Tuesday, January 17, 2017

Congressional Staffer Achieves Booker Downward Variance for Failure to File That Could Have Been Charged as Evasion (1/17/17;11/20/17)

I previously reported that a congressional aide, Issac Lanier Avant, had been charged with 5 counts of failure to file income tax returns, in violation of § 7203, here.  Congressional Staffer Charged with Failure to File (Federal Tax Crimes 8/25/16), here.  Failure to file is a misdemeanor offense, permitting a maximum sentence of 1 year per count.  Since then, Avant pled guilty to 1 count of failure to file.  See DOJ Press Release of 11/16/16, here.  The plea to a single count meant that, since § 7203's maximum incarceration period for a single count is 1 year, his sentence could not exceed one year.  The other counts were dropped.  Today, according to a DOJ press release, here, Avant was sentenced to "a prison term of approximately 4 months, consisting of 30 days incarceration, followed by incarceration every weekend for 12 months."

JAT Comments:  Before I get into the comments, I caveat that I have not scoured the record to see if publicly available information on Pacer would explain the sentence.  I therefore work off the DOJ press releases and the indictment linked in my original blog on the indictment.  So, with that caveat, here is what I offer.

1.  The Guidelines calculations seem to be as follows:
Base offense level for a tax loss of $153,122 - 16
Less: Acceptance of responsibility - (3)
Offense level for sentencing table - 15
Indicated Guidelines Range - 12-18 months.
Based on these calculations, it appears that the judge gave a significant downward variance (1/3 of the Guidelines range bottom) under the discretion allowed by Booker.  Nothing particularly notable on the bare fact of a downward Booker variance in a tax sentencing.  It is worth noting that, by pleading to a single count, the parties precluded the judge from imposing any sentence above the bottom of the Guidelines range.

2.  Perhaps more significant is the substantial charging break that Avant achieved.  Avant did not just fail to file his returns, he also filed a false W-4 with his employer to exempt himself from tax, thus avoiding withholding.  This is a frequent gambit for persons who try to evade tax, often in the guise of protestor positions.  In United States v. King, 126 F.3d 987 (7th Cir. 1997), here, the defendant filed false W-4's claiming too many exemptions.  He was convicted of tax evasion.  DOJ's CTM states that case where the taxpayer fails to file tax returns can be prosecuted as evasion (a five-year felony per count) where the taxpayer files a false W-4.  DOJ CTM 8.06[1] Attempt To Evade Assessment, here, provides:
Courts have uniformly held that the filing of a false Form W-4 may constitute an affirmative act of evasion. See United States v. DiPetto, 936 F.2d 96, 97 (2d Cir. 1991) (filing and maintaining false Forms W-4 constituted affirmative acts of evasion); United States v. Williams, 928 F.2d 145, 148-49 (5th Cir. 1991) (maintenance of fraudulent Form W-4); United States v. Waldeck, 909 F.2d 555, 560 (1st Cir. 1990); United States v. Connor, 898 F.2d 942, 944-45 (3d Cir. 1990); United States v. Copeland, 786 F.2d 768, 770-71 (7th Cir. 1985); United States v. King, 126 F.3d 987, 990 (7th Cir.1997). Moreover, a false W-4 filed prior to the prosecution years may constitute an affirmative act in each year that it is maintained, because the taxpayer is under a continuing obligation to correct intentional misrepresentations on the form. See Williams, 928 F.2d at 149 (defendant properly convicted of tax evasion for years 1983-85 where false Form W-4 claiming 50 exemptions was filed in 1983 and remained in effect through the prosecution years); United States v. King, 126 F.3d 987, 990-93 (7th Cir. 1997); DiPetto, 936 F.2d at 97.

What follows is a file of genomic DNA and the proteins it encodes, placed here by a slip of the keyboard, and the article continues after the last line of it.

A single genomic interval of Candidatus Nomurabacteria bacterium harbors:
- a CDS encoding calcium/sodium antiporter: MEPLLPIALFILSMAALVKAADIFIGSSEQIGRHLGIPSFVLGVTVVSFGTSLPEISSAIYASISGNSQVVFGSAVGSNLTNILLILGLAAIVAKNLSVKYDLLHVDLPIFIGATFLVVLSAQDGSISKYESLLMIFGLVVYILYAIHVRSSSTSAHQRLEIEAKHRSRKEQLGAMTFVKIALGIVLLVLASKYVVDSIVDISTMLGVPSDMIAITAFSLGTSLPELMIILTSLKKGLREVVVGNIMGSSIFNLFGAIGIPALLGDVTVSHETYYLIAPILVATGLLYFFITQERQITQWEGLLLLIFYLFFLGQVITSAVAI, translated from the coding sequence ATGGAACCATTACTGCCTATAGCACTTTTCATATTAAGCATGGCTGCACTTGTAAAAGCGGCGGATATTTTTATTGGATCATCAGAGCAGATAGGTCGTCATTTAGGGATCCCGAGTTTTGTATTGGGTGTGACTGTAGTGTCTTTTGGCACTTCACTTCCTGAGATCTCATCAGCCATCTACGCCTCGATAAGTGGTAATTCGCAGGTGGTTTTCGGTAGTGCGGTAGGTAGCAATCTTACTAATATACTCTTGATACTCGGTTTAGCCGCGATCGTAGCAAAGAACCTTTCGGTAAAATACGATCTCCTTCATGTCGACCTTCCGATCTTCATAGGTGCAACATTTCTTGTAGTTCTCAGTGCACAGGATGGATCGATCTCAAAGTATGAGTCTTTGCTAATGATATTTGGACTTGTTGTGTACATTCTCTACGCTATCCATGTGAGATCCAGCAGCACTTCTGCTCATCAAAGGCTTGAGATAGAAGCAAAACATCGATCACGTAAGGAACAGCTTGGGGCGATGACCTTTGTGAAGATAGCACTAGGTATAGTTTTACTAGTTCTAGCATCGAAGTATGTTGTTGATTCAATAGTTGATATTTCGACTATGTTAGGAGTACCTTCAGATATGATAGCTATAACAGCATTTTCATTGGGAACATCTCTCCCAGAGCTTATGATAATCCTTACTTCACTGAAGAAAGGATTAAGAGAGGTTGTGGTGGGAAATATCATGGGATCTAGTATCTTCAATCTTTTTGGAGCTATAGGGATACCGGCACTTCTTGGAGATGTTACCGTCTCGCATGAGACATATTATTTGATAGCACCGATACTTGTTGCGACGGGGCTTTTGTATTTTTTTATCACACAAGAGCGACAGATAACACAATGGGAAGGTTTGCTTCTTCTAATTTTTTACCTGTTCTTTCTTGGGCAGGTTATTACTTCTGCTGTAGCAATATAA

The U.S. Attorneys manual 9-27.300 - Selecting Charges—Charging Most Serious Offenses, here, provides:
[O]nce the decision to prosecute has been made, the attorney for the government should charge, or should recommend that the grand jury charge, the most serious offense that is consistent with the nature of the defendant's conduct, and that is likely to result in a sustainable conviction. 
Similarly, DOJ CTM 1.01[3] Selection of Charges, here:
The exercise of prosecutorial discretion in criminal tax cases should be guided by the standards applicable to all criminal prosecutions handled by the Department of Justice. See United States Attorneys’ Manual (USAM) § 9-27.000, et seq. The Tax Division therefore should authorize prosecution for the most serious readily provable offense. See USAM § 9-27.300. 
On the facts recounted in the DOJ Tax press releases, it appears the the most serious charge for the conduct was evasion.  The press releases do not explain the charging decision for the lesser offense of failure to file.

Of course, had Avant been charged with evasion and pled to one count of evasion, (a) his sentencing guidelines calculations would be the same as indicated in paragraph 1 and (c) the judge could have given the same downward variance in any event.  But, it does seem that, on the facts stated in the DOJ Press Releases, the criminal conduct was evasion.

Finally, my anecdotal experience from practice is that, where DOJ Tax has a choice of a felony charge and a misdemeanor charge, it will charge the felony.  There are various policy reasons for that choice to charge the felony.  But I have futilely argued with prosecutors to charge multiple misdemeanor counts (such as failure to file) rather than the felony from the same pattern of conduct that will permit the same guidelines sentencing calculations and thus, likely, the same sentence even with Booker discretion regardless of whether the charges are felony or misdemeanor.  At least for in my experience, that argument / plea (as in begging) was ignored and the felony charges made.

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